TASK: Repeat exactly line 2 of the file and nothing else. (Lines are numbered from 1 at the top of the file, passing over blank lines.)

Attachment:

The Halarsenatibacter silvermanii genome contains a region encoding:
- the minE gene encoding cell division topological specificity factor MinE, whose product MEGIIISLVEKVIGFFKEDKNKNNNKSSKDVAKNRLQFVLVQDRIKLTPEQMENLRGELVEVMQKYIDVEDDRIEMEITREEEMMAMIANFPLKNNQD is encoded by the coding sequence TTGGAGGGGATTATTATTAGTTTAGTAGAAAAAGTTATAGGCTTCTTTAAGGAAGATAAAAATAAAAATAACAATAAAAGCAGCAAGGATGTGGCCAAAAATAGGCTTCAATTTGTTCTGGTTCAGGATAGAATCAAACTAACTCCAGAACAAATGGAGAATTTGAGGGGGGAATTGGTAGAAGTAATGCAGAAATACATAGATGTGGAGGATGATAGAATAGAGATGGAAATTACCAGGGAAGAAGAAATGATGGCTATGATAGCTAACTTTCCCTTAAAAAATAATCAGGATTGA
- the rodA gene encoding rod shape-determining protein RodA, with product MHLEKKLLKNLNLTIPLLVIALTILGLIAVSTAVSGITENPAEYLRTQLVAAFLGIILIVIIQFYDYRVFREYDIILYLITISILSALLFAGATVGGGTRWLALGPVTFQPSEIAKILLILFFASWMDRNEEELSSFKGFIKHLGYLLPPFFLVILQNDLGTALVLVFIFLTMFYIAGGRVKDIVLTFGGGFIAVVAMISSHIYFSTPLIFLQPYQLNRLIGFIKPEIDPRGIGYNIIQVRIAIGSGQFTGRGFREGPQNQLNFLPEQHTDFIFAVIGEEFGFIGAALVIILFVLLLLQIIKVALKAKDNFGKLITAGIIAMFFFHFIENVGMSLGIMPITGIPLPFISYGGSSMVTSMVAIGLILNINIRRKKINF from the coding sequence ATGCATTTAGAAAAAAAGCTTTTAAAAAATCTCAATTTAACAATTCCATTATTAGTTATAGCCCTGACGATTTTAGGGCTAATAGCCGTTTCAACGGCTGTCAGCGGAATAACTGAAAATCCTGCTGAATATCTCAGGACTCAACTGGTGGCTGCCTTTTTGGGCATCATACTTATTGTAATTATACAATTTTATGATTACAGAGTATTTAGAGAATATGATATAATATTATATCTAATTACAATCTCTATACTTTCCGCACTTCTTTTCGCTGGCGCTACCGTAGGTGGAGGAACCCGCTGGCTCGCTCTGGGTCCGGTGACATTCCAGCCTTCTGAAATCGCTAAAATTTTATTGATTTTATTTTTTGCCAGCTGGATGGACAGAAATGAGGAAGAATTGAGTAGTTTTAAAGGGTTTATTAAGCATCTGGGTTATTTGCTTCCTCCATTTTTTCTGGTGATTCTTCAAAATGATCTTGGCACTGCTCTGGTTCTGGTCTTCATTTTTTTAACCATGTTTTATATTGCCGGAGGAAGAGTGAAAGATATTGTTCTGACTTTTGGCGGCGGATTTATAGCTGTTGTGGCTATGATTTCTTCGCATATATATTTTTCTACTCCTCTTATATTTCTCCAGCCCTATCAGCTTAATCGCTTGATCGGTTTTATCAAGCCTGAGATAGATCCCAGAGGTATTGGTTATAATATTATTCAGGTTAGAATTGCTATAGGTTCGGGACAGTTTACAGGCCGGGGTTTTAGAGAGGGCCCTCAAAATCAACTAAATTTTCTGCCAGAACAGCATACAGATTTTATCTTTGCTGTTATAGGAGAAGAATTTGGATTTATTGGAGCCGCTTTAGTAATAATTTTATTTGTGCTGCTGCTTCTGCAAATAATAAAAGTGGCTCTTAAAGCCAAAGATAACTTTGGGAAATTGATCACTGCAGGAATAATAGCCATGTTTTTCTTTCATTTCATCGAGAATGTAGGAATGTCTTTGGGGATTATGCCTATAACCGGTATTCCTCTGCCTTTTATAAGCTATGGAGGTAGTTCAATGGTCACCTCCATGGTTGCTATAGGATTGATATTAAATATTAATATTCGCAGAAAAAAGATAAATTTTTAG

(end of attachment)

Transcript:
- the minE gene encoding cell division topological specificity factor MinE, whose product MEGIIISLVEKVIGFFKEDKNKNNNKSSKDVAKNRLQFVLVQDRIKLTPEQMENLRGELVEVMQKYIDVEDDRIEMEITREEEMMAMIANFPLKNNQD is encoded by the coding sequence TTGGAGGGGATTATTATTAGTTTAGTAGAAAAAGTTATAGGCTTCTTTAAGGAAGATAAAAATAAAAATAACAATAAAAGCAGCAAGGATGTGGCCAAAAATAGGCTTCAATTTGTTCTGGTTCAGGATAGAATCAAACTAACTCCAGAACAAATGGAGAATTTGAGGGGGGAATTGGTAGAAGTAATGCAGAAATACATAGATGTGGAGGATGATAGAATAGAGATGGAAATTACCAGGGAAGAAGAAATGATGGCTATGATAGCTAACTTTCCCTTAAAAAATAATCAGGATTGA